Although Rule 4 of the Rules Governing Section 2254 Cases in the United States District Courts provides for a sua sponte dismissal of a habeas petition on its merits, to be followed by notice, see also 28 U.S.C. § 1915(d) (1988) (providing statutory notice of possible sua sponte dismissal of pro se action on the ground of frivolity or malice), there is no provision in Rule 4 for a sua sponte dismissal of a habeas petition on the ground of abuse of the writ. In civil matters, we have held that the district court has the power to enter sua sponte an injunction against abuse of the litigation process. In re Martin-Trigona, 737 F.2d 1254, 1262 (2d Cir. 1984); In re Hartford Textile Corp., 613 F.2d 388, 390 (2d Cir. 1979) (per curiam). But we have ruled that such an injunction must be vacated if it was entered without notice and an opportunity to oppose. Id. In the context of successive petitions for habeas corpus, we have likewise indicated that it is improper for the district court to dismiss the petition sua sponte without such notice. Thus, in Gayle v. Mann, 966 F.2d 81 (2d Cir. 1992), after determining that the matter must be remanded on its merits, we also noted that "the district court dismissed Gayle's habeas petition without notice," and that "Gayle should have been given an opportunity to show that he did not know of the present ground at the time of his prior petitions," id. at 85. Accord Williams v. Whitley, 994 F.2d 226, 232 (5th Cir.), cert. denied, ___ U.S. ___, 114 S.Ct. 608, 126 L.Ed.2d 572 (1993); United States v. Fallon, 992 F.2d 212, 213 (8th Cir. 1993).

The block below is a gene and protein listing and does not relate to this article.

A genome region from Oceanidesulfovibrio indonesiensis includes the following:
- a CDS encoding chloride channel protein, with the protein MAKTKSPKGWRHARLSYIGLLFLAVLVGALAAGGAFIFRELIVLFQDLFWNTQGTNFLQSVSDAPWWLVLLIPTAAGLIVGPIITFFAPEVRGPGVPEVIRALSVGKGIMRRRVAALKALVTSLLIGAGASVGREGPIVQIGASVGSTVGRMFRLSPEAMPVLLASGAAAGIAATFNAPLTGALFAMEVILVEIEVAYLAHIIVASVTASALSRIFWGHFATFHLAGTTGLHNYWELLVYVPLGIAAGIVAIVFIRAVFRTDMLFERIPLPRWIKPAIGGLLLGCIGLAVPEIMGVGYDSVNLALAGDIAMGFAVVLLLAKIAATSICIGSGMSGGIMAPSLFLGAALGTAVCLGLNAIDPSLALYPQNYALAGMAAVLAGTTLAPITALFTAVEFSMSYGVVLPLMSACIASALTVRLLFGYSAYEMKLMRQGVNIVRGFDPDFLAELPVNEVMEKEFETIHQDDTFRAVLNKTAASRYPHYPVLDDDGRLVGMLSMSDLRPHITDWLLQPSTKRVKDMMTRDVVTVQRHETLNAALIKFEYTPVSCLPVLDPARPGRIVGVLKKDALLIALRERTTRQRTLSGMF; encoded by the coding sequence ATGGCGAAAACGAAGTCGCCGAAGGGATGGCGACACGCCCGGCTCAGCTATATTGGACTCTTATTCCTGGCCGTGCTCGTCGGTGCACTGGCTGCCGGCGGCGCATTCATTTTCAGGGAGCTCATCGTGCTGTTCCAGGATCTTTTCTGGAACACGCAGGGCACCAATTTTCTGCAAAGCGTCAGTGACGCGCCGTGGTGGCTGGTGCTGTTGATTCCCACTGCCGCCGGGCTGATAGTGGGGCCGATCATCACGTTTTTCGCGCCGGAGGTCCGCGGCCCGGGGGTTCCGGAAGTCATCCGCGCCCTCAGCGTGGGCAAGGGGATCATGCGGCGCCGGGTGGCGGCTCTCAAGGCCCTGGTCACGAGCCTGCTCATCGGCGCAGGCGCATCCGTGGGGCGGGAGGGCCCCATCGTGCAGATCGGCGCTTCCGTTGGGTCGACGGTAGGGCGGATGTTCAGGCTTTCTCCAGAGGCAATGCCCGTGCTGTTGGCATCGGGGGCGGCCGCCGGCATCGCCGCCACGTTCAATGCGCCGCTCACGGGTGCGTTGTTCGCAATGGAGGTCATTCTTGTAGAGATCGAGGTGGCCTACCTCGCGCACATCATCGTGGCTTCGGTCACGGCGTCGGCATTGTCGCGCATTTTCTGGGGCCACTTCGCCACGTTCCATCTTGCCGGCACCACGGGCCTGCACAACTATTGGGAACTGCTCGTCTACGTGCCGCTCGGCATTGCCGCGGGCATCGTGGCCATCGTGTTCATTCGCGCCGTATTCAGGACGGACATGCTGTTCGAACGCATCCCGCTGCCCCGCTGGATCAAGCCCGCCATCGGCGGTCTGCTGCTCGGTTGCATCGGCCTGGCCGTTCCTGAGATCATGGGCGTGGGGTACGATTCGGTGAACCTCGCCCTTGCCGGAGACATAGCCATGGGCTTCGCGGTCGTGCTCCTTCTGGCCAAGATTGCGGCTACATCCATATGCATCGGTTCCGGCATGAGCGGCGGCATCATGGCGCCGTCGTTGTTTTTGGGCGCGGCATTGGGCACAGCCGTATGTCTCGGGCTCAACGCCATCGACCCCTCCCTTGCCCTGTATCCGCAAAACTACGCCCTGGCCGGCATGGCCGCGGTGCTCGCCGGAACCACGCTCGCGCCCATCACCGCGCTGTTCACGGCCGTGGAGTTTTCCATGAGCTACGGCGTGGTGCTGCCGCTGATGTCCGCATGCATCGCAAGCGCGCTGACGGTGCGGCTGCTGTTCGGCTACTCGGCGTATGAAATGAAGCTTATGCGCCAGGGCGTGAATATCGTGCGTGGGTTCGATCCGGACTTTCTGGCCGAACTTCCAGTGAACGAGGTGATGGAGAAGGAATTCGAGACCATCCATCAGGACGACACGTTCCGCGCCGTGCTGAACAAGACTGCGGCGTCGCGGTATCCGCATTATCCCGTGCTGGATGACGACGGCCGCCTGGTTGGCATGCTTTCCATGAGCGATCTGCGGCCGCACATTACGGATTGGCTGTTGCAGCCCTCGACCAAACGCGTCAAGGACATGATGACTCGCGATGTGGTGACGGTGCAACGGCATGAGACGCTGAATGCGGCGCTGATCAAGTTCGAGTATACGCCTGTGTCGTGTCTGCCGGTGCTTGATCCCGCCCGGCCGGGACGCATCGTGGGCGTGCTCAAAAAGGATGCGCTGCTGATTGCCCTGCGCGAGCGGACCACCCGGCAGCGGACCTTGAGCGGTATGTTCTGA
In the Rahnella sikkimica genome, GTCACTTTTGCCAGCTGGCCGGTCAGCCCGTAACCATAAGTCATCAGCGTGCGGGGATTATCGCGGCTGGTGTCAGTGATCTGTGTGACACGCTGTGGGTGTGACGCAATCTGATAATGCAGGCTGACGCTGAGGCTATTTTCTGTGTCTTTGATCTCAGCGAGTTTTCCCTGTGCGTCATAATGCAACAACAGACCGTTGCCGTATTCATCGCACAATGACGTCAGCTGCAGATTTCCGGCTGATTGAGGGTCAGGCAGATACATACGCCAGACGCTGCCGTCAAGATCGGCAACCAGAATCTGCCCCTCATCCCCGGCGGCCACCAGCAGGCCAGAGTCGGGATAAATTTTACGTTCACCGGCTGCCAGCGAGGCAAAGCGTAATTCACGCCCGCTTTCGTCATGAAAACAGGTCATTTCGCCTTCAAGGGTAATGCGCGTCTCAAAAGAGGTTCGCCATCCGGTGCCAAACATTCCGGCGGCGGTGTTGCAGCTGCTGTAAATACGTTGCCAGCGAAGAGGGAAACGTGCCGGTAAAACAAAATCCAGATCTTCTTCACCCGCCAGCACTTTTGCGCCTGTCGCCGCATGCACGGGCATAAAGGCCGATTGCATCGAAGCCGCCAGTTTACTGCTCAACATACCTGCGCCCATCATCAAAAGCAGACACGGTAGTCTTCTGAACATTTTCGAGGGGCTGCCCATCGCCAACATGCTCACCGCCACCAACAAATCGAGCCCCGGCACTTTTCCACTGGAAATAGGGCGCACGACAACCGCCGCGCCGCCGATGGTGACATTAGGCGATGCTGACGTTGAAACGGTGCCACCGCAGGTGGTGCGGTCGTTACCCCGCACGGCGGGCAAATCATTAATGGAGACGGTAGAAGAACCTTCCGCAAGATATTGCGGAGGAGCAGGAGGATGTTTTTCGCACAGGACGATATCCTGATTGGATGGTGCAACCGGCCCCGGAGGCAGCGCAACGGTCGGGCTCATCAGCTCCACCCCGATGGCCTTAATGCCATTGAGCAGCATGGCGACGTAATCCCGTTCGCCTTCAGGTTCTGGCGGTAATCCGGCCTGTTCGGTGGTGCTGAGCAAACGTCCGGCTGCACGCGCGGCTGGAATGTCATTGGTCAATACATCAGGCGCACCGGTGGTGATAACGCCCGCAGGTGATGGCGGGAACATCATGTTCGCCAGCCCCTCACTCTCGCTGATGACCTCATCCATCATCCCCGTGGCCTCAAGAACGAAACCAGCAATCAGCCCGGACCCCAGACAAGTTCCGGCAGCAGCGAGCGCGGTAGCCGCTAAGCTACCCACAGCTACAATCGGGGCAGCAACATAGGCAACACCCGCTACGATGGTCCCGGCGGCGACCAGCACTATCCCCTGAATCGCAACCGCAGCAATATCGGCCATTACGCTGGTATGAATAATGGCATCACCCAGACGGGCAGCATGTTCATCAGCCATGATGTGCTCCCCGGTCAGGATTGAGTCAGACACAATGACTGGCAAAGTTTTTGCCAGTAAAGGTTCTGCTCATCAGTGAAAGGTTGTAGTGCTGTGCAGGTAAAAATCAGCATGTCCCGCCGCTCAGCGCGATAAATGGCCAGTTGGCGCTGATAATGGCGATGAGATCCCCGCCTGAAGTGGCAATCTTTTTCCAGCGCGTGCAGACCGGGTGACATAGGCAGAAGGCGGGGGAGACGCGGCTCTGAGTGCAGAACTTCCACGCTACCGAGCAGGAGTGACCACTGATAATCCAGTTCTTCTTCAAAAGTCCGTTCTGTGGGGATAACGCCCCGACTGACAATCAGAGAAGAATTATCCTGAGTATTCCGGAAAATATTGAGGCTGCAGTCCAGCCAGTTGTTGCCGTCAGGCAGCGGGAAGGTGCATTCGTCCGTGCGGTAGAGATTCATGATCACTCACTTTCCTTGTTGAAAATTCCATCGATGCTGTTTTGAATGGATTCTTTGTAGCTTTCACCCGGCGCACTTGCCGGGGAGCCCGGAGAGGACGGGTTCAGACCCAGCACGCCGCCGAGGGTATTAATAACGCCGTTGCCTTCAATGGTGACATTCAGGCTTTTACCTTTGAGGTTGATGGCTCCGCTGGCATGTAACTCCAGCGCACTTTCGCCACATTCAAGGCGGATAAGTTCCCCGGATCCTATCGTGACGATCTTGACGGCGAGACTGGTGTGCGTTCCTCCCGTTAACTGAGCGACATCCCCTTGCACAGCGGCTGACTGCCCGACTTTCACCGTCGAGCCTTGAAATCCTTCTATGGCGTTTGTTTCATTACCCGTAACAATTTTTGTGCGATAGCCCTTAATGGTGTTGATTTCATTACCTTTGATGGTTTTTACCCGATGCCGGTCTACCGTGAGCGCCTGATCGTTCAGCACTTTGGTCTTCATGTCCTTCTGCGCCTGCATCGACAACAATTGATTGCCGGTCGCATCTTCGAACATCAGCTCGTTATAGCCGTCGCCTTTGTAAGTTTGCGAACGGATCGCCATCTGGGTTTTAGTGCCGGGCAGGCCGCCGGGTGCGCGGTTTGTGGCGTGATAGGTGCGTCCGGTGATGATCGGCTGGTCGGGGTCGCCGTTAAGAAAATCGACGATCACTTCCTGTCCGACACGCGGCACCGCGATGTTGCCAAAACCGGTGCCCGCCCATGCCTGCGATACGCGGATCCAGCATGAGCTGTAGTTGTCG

We conclude that a district court may not properly dismiss a habeas petition on the ground of abuse of the writ without providing the petitioner with notice of the proposed dismissal and an opportunity to be heard in opposition. Since in the present case the district court afforded Lugo neither notice nor an opportunity to be heard, the dismissal for abuse of the writ was improper, and the judgment must be vacated. On remand, both parties should be given notice, and Lugo should be given an opportunity to avoid dismissal for abuse of the writ by meeting the standards set forth in McCleskey v. Zant, 499 U.S. 467, 111 S.Ct. 1454, 113 L.Ed.2d 517 (1991).